The BJP campaign in Maharashtra and Haryana, the two states that vote today, was led by Prime Minister Narendra Modi and Union Home Minister and BJP chief Amit Shah. PM Modi addressed nine rallies in Maharashtra and seven in Haryana whereas Shah spoke at 18 meetings in Maharashtra and seven in Haryana. This wasn’t unexpected since the two leaders had won a second term for the party with an enhanced majority in the Lok Sabha just a few months ago. But what stood out in the assembly election campaign was the big endorsement the BJP national leadership given to the outgoing chief ministers in the two states: Modi and Shah, in fact, were seeking the mandate for Devendra Fadnavis in Maharashtra and Manohar Lal Khattar in Haryana.
At his rallies in Maharashtra, PM gave the slogan, “Dilli mein Narendra, Mumbai mein Devendra” (Narendra in Delhi, Devendra in Mumbai). He said the Narendra-Devendra formula has been a super-hit for the last five years and “when Narendra and Devendra stand together, 1+1 is not 2 but becomes 11”. Similar was his appreciation for Khattar, who was handpicked by Modi and Shah in 2014 to head the government in Haryana though he had no previous experience as a legislator or in government. The BJP campaign in Maharashtra and Haryana, of course, bet high on the issue of nationalism, especially the Centre’s actions in Jammu and Kashmir. But the party also championed the record of the chief ministers in office, which it claimed was superior to their predecessors. The party also leveraged the fact that Fadnavis and Khattar were from non-dominant castes and projected them as leaders who stood above sectarian interests. This has been an interesting strategy since dominant castes such as Marathas and Jats have had a disproportionate influence on electoral politics in Maharashtra and Haryana respectively for a long time. Of course, the BJP’s claims went uncontested also because of the lacklustre campaign run by the opposition parties, which seem to have failed to regroup after the general election drubbing.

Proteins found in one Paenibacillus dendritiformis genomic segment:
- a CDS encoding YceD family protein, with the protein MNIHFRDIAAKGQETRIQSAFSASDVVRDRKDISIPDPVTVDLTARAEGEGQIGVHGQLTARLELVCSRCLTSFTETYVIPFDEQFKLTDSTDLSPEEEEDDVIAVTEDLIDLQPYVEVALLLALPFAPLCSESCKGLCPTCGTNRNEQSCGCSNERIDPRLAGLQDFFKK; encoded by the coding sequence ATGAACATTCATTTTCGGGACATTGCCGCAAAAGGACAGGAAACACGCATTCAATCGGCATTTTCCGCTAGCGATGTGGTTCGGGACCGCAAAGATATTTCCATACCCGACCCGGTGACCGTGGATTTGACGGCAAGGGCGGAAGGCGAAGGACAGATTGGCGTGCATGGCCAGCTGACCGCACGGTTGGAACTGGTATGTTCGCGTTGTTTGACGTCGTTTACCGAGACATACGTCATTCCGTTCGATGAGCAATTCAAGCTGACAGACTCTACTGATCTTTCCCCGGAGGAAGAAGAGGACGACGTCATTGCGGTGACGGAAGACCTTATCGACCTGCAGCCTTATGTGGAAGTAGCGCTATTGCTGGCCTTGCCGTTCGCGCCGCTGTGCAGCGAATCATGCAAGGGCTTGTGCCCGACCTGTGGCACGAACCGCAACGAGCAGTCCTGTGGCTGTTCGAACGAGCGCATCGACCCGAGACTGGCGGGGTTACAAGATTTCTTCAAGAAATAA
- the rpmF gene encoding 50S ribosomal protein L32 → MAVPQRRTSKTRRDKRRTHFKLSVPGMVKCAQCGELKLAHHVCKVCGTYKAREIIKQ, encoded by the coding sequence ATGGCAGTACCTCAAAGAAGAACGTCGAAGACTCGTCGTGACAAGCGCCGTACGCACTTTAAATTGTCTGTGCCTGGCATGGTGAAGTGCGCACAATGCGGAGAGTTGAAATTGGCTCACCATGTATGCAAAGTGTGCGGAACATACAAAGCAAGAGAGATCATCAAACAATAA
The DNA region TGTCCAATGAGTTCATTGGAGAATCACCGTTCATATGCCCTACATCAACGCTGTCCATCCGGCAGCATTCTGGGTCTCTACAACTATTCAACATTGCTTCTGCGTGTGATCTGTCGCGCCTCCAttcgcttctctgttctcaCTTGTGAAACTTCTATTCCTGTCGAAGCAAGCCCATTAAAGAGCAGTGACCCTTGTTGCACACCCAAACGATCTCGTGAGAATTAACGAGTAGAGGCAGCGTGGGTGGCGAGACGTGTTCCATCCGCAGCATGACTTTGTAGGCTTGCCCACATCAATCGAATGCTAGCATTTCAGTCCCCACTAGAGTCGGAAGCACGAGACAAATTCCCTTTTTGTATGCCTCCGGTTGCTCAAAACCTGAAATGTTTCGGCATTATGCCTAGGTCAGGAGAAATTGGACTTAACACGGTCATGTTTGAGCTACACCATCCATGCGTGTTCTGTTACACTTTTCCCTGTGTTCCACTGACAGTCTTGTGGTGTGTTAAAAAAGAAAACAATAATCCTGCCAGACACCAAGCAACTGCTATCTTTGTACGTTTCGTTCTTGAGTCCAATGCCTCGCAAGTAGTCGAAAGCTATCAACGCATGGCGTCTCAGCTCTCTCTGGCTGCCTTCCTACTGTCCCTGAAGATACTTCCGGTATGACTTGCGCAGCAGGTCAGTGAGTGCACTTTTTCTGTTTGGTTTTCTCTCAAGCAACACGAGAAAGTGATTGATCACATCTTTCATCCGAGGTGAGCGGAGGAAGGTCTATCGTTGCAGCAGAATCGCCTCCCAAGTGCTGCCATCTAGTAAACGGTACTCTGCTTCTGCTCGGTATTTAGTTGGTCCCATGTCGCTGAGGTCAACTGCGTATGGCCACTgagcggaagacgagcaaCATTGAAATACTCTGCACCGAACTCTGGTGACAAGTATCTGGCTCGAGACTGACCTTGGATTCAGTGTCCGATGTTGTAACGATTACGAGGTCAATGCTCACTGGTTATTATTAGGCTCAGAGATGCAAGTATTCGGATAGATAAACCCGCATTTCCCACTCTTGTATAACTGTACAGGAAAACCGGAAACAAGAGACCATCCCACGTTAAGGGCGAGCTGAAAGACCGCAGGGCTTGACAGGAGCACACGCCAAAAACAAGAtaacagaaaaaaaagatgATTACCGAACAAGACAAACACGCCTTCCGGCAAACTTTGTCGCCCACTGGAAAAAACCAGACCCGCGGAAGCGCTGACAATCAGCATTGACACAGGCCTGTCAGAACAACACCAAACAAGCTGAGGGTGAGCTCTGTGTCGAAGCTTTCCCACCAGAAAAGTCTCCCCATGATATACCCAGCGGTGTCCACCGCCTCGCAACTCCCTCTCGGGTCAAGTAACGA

The rise of Fadnavis and Khattar is in some ways a throwback to the 2000s, when the BJP under Atal Bihari Vajpayee and L K Advani encouraged relatively young parliamentarians such as Shivraj Singh Chauhan, Raman Singh and Vasundhara Raje, to establish themselves as state leaders. The rise of these leaders and the free hand the party allowed them in running governments helped the BJP to expand its vote base and become the dominant electoral force it has now.